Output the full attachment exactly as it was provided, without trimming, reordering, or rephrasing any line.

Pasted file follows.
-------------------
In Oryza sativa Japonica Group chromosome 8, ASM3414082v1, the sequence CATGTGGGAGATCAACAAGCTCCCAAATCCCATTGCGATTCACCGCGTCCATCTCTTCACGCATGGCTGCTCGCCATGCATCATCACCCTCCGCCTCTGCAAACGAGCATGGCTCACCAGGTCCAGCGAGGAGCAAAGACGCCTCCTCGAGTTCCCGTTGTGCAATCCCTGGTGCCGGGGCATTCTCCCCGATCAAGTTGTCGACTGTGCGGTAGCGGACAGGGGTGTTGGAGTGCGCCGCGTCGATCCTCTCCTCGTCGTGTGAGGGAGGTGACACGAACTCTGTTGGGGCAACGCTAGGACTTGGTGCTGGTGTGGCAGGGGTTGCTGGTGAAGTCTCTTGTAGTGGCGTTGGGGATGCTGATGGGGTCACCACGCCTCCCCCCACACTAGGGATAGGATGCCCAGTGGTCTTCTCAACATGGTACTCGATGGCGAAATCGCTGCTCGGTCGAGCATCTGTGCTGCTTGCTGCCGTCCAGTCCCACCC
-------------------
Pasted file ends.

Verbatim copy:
In Oryza sativa Japonica Group chromosome 8, ASM3414082v1, the sequence CATGTGGGAGATCAACAAGCTCCCAAATCCCATTGCGATTCACCGCGTCCATCTCTTCACGCATGGCTGCTCGCCATGCATCATCACCCTCCGCCTCTGCAAACGAGCATGGCTCACCAGGTCCAGCGAGGAGCAAAGACGCCTCCTCGAGTTCCCGTTGTGCAATCCCTGGTGCCGGGGCATTCTCCCCGATCAAGTTGTCGACTGTGCGGTAGCGGACAGGGGTGTTGGAGTGCGCCGCGTCGATCCTCTCCTCGTCGTGTGAGGGAGGTGACACGAACTCTGTTGGGGCAACGCTAGGACTTGGTGCTGGTGTGGCAGGGGTTGCTGGTGAAGTCTCTTGTAGTGGCGTTGGGGATGCTGATGGGGTCACCACGCCTCCCCCCACACTAGGGATAGGATGCCCAGTGGTCTTCTCAACATGGTACTCGATGGCGAAATCGCTGCTCGGTCGAGCATCTGTGCTGCTTGCTGCCGTCCAGTCCCACCC